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Jesuit Father Allan Deck (Luis Gris/Catholic Herald Sacramento photo)
“The demographic trends were already very much in the direction of the Hispanic community becoming very prominent in the Catholic Church. We knew there was a lack of leadership, there was often a lack of services, and we were concerned about serving those that were being left out.” — Jesuit Father Allan Deck
Jesuits Recall Roots of Hispanic Ministry in Southern California
September 16, 2013 — Thirty-five years ago, the Jesuits saw a need they wanted to address: to serve the Latino Catholic community in Southern California. While Hispanic ministry seems commonplace today, in the 1970s it was something of a new idea in the United States. 

The Jesuit team — a handful of young men — was given living quarters at the convent of a church in Buena Park, Calif., and they got to work.

“We began Masses in Spanish in eight different parishes,” recalled Jesuit Father Allan Deck, who was a deacon at the time he moved to Orange County, Calif., as part of the Jesuit team. “Now, more than half of [Orange County parishes] have [Mass in Spanish].”

The Jesuits also established the Centro Pastoral Guadalupe, a nonprofit religious educational institute promoting Hispanic ministry in Orange County, which would later become the Hispanic Ministry for the Diocese of Orange.

Fr. Deck and Jesuit Father Anastacio Rivera, who are both celebrating 50 years in the Society of Jesus this month, were among those who helped to open the Office of Hispanic Ministry.

Fr. Rivera recalled that prior to the Jesuits’ move to Orange County, few Spanish-language Masses were celebrated there — and then, often, only when a priest could come down from Los Angeles for a weekend.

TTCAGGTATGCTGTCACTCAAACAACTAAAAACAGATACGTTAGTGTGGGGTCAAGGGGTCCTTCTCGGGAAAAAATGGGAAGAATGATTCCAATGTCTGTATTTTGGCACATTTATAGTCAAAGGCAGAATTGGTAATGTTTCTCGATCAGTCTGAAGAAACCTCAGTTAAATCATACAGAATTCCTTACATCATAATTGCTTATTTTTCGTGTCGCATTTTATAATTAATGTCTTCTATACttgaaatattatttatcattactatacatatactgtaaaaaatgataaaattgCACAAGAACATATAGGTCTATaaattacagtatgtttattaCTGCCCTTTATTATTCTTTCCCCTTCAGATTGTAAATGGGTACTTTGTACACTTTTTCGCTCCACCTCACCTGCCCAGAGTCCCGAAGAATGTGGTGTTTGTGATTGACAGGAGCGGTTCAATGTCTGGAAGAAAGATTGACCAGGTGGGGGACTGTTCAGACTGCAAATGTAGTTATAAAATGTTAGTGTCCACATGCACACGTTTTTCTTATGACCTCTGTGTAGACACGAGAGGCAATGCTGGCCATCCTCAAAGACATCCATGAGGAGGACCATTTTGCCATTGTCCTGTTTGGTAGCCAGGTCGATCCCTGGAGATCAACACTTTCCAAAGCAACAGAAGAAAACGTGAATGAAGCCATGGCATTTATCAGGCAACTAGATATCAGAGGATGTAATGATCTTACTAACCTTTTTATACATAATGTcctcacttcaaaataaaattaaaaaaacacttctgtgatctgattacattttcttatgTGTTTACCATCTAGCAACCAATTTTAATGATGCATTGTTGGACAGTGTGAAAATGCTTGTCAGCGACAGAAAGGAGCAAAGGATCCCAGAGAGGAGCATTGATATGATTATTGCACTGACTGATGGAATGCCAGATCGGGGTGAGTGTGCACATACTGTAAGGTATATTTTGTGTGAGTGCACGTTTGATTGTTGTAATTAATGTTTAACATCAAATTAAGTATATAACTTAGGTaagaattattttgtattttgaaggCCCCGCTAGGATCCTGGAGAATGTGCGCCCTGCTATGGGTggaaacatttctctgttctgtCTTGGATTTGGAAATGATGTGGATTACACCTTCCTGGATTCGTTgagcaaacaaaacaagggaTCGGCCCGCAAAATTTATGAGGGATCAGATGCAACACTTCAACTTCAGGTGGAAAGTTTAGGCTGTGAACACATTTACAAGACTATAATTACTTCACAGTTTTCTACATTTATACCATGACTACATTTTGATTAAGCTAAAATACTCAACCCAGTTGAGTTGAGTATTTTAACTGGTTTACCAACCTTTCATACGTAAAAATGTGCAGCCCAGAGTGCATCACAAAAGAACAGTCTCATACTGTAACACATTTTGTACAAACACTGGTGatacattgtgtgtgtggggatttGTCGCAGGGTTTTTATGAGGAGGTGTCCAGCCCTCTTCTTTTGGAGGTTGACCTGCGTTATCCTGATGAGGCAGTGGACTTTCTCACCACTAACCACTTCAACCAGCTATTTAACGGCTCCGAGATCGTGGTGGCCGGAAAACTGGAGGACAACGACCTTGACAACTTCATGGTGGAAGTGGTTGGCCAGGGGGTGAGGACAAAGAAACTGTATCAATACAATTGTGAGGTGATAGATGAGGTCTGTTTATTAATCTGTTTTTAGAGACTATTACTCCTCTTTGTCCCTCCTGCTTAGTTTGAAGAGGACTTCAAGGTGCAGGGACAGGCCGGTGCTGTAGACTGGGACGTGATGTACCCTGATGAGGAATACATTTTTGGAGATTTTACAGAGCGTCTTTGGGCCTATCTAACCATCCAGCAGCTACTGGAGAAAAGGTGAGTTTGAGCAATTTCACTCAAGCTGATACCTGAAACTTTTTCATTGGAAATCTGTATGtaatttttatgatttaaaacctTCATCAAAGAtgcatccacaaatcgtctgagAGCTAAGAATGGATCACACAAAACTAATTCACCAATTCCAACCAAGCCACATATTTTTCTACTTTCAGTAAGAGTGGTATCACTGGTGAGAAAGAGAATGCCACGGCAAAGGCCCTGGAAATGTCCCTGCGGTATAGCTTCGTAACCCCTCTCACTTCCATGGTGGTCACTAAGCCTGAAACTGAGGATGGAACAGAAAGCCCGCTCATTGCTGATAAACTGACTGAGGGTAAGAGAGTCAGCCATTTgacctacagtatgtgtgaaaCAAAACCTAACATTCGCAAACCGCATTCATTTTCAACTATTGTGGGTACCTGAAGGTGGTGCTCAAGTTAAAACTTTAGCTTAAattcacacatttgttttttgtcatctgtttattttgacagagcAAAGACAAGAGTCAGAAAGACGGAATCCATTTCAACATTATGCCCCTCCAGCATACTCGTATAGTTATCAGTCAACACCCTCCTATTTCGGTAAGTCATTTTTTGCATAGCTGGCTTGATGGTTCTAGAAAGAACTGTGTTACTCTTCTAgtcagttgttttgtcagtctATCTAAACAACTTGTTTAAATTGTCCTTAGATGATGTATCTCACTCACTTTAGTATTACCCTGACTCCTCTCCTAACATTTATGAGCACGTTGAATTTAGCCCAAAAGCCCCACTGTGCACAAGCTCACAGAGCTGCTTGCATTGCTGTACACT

“The demographic trends were already very much in the direction of the Hispanic community becoming very prominent in the Catholic Church. We knew there was a lack of leadership, there was often a lack of services, and we were concerned about serving those that were being left out,” said Fr. Deck.

“There’s no question but that my experience in Orange was the most influential pastoral experience that I had, that shaped my teaching and my writing,” said Fr. Deck. “I met people who formed me as a priest and made many good friends.”

These energetic priests were soon called to other areas of ministry. Fr. Deck founded the Loyola Institute for Spirituality, based in Orange, Calif., and Fr. Rivera was called back to Los Angeles to head Hispanic ministry for the archdiocese. Fr. Deck later served as founding executive director of the U.S. Council of Catholic Bishops’ Secretariat of Cultural Diversity and is currently the Charles S. Casassa Chair of Catholic Social Values at Loyola Marymount University in Los Angeles.

“It does just really seem incredible that 50 years have gone on since we entered,” said Fr. Rivera, who currently serves at Blessed Sacrament Parish in Hollywood. “It just seems like there’s a continuing, never-ending process of deepening who is Christ for me, and where is Christ calling me.” [Orange County Catholic]





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